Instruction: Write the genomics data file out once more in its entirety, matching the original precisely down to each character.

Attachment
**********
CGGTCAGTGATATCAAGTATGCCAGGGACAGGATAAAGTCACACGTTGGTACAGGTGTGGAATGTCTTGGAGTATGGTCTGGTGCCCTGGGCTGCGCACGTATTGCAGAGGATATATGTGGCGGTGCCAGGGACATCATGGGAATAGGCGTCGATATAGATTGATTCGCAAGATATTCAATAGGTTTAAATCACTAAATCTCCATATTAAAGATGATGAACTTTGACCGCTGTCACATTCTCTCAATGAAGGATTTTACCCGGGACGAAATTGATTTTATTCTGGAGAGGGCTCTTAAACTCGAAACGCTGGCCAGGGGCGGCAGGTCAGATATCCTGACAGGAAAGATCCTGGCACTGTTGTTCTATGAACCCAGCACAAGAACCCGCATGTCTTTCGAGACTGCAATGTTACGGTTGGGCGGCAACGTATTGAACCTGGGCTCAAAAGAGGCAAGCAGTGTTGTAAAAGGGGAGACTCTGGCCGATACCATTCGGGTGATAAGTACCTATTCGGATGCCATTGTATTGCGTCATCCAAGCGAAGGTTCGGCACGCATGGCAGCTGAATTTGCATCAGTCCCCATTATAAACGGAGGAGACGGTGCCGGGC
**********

CGGTCAGTGATATCAAGTATGCCAGGGACAGGATAAAGTCACACGTTGGTACAGGTGTGGAATGTCTTGGAGTATGGTCTGGTGCCCTGGGCTGCGCACGTATTGCAGAGGATATATGTGGCGGTGCCAGGGACATCATGGGAATAGGCGTCGATATAGATTGATTCGCAAGATATTCAATAGGTTTAAATCACTAAATCTCCATATTAAAGATGATGAACTTTGACCGCTGTCACATTCTCTCAATGAAGGATTTTACCCGGGACGAAATTGATTTTATTCTGGAGAGGGCTCTTAAACTCGAAACGCTGGCCAGGGGCGGCAGGTCAGATATCCTGACAGGAAAGATCCTGGCACTGTTGTTCTATGAACCCAGCACAAGAACCCGCATGTCTTTCGAGACTGCAATGTTACGGTTGGGCGGCAACGTATTGAACCTGGGCTCAAAAGAGGCAAGCAGTGTTGTAAAAGGGGAGACTCTGGCCGATACCATTCGGGTGATAAGTACCTATTCGGATGCCATTGTATTGCGTCATCCAAGCGAAGGTTCGGCACGCATGGCAGCTGAATTTGCATCAGTCCCCATTATAAACGGAGGAGACGGTGCCGGGC